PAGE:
‘Britain’s Worst School’ Gets Government Scolding After Students Pelt Inspectors With Food

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By Ian Miles Cheong | 2:01 pm, May 13, 2017
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Willenhall E-ACT Academy has been given the worst rating possible for a school in Britain after students pelted inspectors from Ofsted, the government’s education watchdog, with food. The school, which has an enrollment population of 1,300 students, was designated “inadequate” and put into special measures following recommendations by the government organization.

Photograph via The Sun

Per the Sun, Ofsted investigators who visited the school earlier this March cited in their report that students threw food at them and barged into the investigators in school corridors. The inspectors also stated that many students at the school feel unsafe because of the behavior of other students. Teachers also reported being consistently interrupted during class. A shocking 70 percent of teachers who taught classes at Willenhall left during 2015 and 2016 for less stressful environments.

The school’s overall ranking of “inadequate” is the lowest possible ranking available to inspectors, who judged the school based on five criteria, including leadership, teaching, and behavior.

“Her Majesty’s Chief Inspector is of the opinion that this school requires special measures because it is failing to give its pupils an acceptable standard of education and the persons responsible for leading, managing or governing the school are not demonstrating the capacity to secure the necessary improvement in the school,” reads the official Ofsted report, via the Sun.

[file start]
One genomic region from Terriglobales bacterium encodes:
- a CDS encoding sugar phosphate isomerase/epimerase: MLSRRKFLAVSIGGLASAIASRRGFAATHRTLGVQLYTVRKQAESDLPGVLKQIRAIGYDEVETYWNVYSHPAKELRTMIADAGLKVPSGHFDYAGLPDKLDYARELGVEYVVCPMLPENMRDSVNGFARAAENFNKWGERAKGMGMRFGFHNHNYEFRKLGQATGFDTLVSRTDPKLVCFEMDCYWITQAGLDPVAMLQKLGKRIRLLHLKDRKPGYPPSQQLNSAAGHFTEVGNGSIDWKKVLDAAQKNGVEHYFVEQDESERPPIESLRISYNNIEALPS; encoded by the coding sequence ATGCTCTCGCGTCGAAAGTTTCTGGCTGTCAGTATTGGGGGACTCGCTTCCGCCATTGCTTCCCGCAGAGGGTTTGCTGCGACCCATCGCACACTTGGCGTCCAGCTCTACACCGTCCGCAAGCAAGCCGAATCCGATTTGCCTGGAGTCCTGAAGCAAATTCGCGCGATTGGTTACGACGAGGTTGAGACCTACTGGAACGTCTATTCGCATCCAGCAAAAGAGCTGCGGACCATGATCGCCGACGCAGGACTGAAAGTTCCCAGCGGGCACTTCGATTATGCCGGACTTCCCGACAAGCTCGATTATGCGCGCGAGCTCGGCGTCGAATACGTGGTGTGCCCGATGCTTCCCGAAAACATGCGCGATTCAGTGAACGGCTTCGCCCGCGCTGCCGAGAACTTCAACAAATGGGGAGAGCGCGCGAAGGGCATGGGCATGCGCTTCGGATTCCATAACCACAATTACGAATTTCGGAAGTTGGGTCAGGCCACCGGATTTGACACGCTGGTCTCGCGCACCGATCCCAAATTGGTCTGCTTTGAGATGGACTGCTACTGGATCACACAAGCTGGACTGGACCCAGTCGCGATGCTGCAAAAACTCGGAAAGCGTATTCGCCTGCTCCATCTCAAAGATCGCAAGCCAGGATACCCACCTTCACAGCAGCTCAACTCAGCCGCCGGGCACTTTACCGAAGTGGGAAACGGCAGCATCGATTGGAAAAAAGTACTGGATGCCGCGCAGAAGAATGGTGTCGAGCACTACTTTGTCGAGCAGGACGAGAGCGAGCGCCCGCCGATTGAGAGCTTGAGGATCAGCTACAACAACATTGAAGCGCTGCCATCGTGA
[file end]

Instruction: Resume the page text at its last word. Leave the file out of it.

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The report notes that students enrolled at Willenhall made “slow progress over time” and that teaching plans were too “inadequate” to engage students. It suggests that teachers’ expectations of their students “are not consistently high enough.” Given the apathy of the teachers towards their wards, it’s no wonder why the students behave as poorly as they do.

Willenhall was previously given a recommendation of “requires improvement” in 2015. With no improvement or adherence to the recommendation, the school’s problems have only worsened. It’ll take a miracle worker to fix it.

Ian Miles Cheong is a journalist and outspoken media critic. You can reach him through social media at @stillgray on Twitter and on Facebook.